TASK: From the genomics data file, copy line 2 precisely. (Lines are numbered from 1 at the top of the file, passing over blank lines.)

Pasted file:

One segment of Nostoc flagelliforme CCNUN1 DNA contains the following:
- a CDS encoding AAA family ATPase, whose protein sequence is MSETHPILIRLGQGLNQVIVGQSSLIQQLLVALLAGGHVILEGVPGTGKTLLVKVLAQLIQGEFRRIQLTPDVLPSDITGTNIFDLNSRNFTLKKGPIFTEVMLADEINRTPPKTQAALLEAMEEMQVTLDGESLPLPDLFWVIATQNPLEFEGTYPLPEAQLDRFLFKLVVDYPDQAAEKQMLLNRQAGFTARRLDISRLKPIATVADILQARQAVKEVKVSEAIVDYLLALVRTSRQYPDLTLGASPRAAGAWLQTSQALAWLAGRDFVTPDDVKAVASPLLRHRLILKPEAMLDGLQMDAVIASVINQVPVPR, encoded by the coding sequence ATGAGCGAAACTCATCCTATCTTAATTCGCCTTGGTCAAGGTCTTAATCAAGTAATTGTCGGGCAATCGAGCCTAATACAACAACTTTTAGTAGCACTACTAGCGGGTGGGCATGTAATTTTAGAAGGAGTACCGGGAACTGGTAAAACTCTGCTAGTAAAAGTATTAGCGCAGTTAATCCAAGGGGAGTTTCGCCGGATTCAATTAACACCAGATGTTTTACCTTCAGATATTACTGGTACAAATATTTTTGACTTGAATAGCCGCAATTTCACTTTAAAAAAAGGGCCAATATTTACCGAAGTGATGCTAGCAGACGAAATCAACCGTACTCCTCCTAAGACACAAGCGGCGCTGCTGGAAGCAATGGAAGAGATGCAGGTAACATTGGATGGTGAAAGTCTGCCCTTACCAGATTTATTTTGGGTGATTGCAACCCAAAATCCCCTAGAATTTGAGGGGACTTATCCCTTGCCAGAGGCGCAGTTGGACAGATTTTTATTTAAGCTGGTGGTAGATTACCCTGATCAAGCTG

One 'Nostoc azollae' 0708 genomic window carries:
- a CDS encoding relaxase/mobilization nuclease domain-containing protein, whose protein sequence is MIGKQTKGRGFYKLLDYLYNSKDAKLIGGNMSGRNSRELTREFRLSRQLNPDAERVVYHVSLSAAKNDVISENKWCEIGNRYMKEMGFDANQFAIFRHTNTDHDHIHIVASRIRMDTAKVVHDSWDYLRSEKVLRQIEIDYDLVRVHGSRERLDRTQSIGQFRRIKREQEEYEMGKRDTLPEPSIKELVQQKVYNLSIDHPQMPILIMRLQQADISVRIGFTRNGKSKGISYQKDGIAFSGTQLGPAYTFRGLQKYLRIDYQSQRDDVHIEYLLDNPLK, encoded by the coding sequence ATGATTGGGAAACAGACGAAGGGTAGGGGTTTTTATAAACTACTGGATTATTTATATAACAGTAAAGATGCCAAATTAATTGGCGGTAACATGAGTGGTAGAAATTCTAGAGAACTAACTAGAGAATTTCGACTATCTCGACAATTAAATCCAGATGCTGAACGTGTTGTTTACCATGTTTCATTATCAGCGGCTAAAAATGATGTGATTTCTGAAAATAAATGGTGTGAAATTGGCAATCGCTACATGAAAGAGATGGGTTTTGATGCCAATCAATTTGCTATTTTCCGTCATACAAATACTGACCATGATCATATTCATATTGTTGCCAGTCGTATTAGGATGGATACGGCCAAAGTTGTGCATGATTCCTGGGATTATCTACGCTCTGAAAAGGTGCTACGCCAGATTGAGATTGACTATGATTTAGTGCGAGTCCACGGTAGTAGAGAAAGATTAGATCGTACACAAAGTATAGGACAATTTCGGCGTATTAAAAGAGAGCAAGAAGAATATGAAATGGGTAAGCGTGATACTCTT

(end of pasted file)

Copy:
- a CDS encoding AAA family ATPase, whose protein sequence is MSETHPILIRLGQGLNQVIVGQSSLIQQLLVALLAGGHVILEGVPGTGKTLLVKVLAQLIQGEFRRIQLTPDVLPSDITGTNIFDLNSRNFTLKKGPIFTEVMLADEINRTPPKTQAALLEAMEEMQVTLDGESLPLPDLFWVIATQNPLEFEGTYPLPEAQLDRFLFKLVVDYPDQAAEKQMLLNRQAGFTARRLDISRLKPIATVADILQARQAVKEVKVSEAIVDYLLALVRTSRQYPDLTLGASPRAAGAWLQTSQALAWLAGRDFVTPDDVKAVASPLLRHRLILKPEAMLDGLQMDAVIASVINQVPVPR, encoded by the coding sequence ATGAGCGAAACTCATCCTATCTTAATTCGCCTTGGTCAAGGTCTTAATCAAGTAATTGTCGGGCAATCGAGCCTAATACAACAACTTTTAGTAGCACTACTAGCGGGTGGGCATGTAATTTTAGAAGGAGTACCGGGAACTGGTAAAACTCTGCTAGTAAAAGTATTAGCGCAGTTAATCCAAGGGGAGTTTCGCCGGATTCAATTAACACCAGATGTTTTACCTTCAGATATTACTGGTACAAATATTTTTGACTTGAATAGCCGCAATTTCACTTTAAAAAAAGGGCCAATATTTACCGAAGTGATGCTAGCAGACGAAATCAACCGTACTCCTCCTAAGACACAAGCGGCGCTGCTGGAAGCAATGGAAGAGATGCAGGTAACATTGGATGGTGAAAGTCTGCCCTTACCAGATTTATTTTGGGTGATTGCAACCCAAAATCCCCTAGAATTTGAGGGGACTTATCCCTTGCCAGAGGCGCAGTTGGACAGATTTTTATTTAAGCTGGTGGTAGATTACCCTGATCAAGCTG